Elijah doesn’t let the widow leave, he tells her not to be afraid, and to make him a small loaf of bread before she makes something for her and her son. This is what God has said, he tells her, “The jar of flour will not be used up and the jug of oil will not run dry until the day the Lord sends rain on the land.” (v. 14b)
The widow, not paralyzed by anxiety or overly concerned about her needs, trusts Elijah’s (again, a stranger to her) words and trusts God. She does what Elijah said, and the food lasted. There was food every day for all three of them.
Where is the miracle in this story? The small amount of flour and oil lasted and continued to feed three people - that’s impressive. God also made food appear out of thin air, and I don’t know anyone who can do that. But, I find other details more remarkable - the incredible amount of trust, vulnerability, and generosity between two strangers. Elijah trusted God enough to ask a stranger for help and was vulnerable enough to receive it. And the widow was willing to trust God and Elijah with everything she had left, even her last meal.
While praying for a miracle and waiting on God to dramatically intervene, we can miss how the Spirit invites us into a radical community of interlocking needs and assets. Something remarkable, one might even say transcendent happens when we acknowledge our need and welcome others into it. It’s when we embrace our humanity and meet others in theirs that we become conduits for the divine; when we ask for help and graciously receive what others have to give, we access the abundance that God has promised and entrusted us with.
More than once, I’ve stood in the way of a miracle. More than once, I’ve cried out to God in unbearable darkness, indignant and angry that he wouldn’t take away my pain or fix my situation. When I look back at those moments, I can almost hear God’s voice crying out back to me - “Grace! I am trying to do something, but you won’t ask anyone for help. Why do you keep suffering in silence?”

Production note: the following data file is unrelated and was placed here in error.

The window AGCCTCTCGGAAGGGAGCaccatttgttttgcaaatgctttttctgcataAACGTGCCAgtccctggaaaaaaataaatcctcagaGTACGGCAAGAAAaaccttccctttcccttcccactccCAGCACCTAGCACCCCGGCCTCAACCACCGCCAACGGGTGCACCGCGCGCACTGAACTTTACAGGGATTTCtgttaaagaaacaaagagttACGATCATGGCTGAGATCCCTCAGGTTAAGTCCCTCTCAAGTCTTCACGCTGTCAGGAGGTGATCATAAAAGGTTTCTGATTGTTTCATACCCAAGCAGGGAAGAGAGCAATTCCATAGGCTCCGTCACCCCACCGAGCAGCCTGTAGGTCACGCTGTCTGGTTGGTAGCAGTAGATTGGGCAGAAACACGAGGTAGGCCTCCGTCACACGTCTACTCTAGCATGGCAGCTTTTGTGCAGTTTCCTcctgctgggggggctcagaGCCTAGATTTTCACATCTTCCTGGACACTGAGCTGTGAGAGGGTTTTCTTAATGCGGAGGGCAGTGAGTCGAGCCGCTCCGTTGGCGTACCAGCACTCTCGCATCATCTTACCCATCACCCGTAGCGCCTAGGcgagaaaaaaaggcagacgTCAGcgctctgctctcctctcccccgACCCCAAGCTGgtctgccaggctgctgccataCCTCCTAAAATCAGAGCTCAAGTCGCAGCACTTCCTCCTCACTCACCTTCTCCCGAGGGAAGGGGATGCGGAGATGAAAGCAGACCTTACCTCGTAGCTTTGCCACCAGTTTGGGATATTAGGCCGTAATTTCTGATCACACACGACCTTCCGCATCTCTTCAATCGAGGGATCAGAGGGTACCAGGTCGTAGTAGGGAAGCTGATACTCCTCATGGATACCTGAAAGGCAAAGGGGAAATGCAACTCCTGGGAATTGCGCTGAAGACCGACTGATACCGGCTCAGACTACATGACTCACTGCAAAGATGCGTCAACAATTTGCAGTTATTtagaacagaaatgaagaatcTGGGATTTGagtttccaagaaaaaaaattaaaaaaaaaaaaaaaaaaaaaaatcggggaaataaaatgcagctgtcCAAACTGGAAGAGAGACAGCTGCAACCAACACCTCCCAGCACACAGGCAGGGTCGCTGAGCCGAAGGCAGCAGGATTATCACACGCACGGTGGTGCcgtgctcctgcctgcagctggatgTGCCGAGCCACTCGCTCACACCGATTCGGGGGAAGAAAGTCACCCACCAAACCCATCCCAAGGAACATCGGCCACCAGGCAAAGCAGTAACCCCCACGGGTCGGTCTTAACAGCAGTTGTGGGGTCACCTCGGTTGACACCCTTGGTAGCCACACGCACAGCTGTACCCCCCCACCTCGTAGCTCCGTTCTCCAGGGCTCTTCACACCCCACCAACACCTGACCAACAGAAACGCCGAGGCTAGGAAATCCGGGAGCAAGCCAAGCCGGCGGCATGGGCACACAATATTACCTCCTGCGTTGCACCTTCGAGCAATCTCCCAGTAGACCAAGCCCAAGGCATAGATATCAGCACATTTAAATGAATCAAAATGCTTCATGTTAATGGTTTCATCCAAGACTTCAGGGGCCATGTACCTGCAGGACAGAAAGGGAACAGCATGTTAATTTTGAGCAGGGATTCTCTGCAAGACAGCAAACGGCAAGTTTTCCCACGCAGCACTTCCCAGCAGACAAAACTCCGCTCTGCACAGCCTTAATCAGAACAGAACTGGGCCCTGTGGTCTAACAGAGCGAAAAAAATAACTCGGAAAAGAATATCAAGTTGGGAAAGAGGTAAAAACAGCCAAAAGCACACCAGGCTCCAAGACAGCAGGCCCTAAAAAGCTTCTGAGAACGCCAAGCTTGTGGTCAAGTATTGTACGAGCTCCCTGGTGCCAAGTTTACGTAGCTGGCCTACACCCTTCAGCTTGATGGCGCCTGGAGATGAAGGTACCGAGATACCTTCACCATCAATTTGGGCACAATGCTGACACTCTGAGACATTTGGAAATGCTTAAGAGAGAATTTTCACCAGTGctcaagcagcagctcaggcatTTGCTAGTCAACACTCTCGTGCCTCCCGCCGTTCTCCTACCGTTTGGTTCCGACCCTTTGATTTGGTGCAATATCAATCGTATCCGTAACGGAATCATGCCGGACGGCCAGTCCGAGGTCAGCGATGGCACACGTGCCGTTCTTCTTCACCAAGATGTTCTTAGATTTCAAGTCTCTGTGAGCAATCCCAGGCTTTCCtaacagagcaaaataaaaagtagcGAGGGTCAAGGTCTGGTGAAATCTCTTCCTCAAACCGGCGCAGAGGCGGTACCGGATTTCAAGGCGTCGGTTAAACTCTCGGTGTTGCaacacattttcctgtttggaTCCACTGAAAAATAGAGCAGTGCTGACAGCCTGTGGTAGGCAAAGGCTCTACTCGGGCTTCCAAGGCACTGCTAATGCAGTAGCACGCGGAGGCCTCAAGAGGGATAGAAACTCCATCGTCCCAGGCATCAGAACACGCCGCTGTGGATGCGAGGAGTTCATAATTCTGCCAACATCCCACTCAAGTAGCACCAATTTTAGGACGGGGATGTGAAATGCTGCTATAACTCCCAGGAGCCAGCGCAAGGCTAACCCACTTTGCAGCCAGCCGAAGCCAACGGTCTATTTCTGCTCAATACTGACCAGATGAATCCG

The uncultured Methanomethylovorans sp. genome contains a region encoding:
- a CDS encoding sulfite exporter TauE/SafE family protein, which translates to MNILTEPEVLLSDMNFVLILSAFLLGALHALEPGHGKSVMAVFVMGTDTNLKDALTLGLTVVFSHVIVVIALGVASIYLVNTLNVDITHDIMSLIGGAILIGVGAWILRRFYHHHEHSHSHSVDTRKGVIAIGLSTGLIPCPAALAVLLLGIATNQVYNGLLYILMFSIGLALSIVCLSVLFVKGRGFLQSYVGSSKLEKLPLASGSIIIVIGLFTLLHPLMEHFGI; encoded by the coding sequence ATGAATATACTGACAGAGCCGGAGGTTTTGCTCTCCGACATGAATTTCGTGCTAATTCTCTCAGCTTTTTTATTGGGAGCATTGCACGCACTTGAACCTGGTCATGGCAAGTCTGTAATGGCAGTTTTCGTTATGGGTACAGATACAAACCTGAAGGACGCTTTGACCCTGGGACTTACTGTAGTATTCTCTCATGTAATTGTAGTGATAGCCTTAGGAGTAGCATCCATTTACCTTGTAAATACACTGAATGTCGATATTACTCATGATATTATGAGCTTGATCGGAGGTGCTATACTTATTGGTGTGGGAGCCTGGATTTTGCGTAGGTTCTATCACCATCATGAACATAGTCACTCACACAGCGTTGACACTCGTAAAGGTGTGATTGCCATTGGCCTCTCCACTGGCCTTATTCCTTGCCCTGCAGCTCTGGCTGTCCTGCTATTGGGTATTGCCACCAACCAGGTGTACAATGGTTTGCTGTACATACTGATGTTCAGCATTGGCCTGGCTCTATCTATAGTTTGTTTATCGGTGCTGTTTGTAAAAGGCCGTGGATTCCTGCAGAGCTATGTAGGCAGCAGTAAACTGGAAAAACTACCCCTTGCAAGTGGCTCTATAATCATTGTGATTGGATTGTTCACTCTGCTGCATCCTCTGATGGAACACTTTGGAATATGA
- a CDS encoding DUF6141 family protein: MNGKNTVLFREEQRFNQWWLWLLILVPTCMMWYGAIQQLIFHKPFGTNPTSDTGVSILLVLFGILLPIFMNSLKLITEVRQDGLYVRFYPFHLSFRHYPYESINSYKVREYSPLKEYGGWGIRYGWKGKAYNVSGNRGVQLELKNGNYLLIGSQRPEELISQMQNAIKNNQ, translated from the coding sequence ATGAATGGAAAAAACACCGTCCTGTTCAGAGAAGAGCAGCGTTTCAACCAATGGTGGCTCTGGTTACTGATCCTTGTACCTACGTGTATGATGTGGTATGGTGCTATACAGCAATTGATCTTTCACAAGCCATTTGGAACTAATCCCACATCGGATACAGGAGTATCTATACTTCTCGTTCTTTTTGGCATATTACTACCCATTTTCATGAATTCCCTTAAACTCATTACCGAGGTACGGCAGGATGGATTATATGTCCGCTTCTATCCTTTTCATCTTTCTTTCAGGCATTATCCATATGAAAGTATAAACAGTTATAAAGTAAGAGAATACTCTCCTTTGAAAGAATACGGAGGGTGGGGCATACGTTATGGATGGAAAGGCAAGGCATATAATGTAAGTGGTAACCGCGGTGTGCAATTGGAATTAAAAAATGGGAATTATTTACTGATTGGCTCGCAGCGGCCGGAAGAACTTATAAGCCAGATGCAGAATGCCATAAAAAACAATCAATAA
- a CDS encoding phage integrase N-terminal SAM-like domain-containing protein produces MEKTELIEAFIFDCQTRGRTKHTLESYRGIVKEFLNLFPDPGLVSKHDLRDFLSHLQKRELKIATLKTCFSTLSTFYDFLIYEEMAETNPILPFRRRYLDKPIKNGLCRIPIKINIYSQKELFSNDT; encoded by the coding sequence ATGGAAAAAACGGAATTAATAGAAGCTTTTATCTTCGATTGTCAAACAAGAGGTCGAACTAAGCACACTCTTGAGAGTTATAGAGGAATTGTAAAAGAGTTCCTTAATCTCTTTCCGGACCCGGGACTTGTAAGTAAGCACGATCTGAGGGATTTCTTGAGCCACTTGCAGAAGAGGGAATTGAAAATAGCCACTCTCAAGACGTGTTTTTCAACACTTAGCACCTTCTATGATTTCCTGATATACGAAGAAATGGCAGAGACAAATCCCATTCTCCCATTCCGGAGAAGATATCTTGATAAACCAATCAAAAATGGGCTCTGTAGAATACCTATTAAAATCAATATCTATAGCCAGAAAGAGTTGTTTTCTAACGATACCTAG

In the same way, I can’t help but wonder how many miracles pass us by because we give too little - we give out of our excess because we’re too afraid of being in need, of sacrificing our comfort and enjoyment. In The Patient Ferment of the Early Church, Alan Kreider describes how the early church responded to people who were hungry and in need: they would fast for days and give away the food they would have otherwise eaten (pg. 142).
No matter how small the need is, asking for help can feel like asking a widow for her last meal during a drought. We find it far too easy to pretend we can survive on our own, when we truly cannot. My Canadian friends understand this better than Americans, and maybe that is because Canadians know what it’s like to shovel snow alone. As soon as our car breaks down, we need to pack up our house and move, or we have something stuck in our teeth, we realize how interdependent we are.
Sometimes, trusting God looks like trusting people. Receiving provision from God often requires a shift in perspective; the ability to see your need not as a burden, but as a gift or opportunity for someone else to participate in a miracle. We limit the miraculous work God can do through his people when we suffer silently. I stood in the way of a miracle because I wouldn’t ask for help; because I took pride in my own ability to endure it, only to find myself crashing face first into my pillow weeping and wailing that everything was too much. I was too afraid to trust that someone might respond with practical help. At one point in history, the creative power of God worked miracles through Jesus (in the church, we refer to this as incarnation), and he continues to work through people who are willing.
This is not the time to pull it one more mile. This is the time to be vulnerable, to give sacrificially, and to journey through the dark together.
If you’re a praying person, continue to pray for a miracle. More importantly, consider praying for the perspective to see where God might already be inviting you into one, the courage to acknowledge and voice your need, and even the willingness to give your last meal.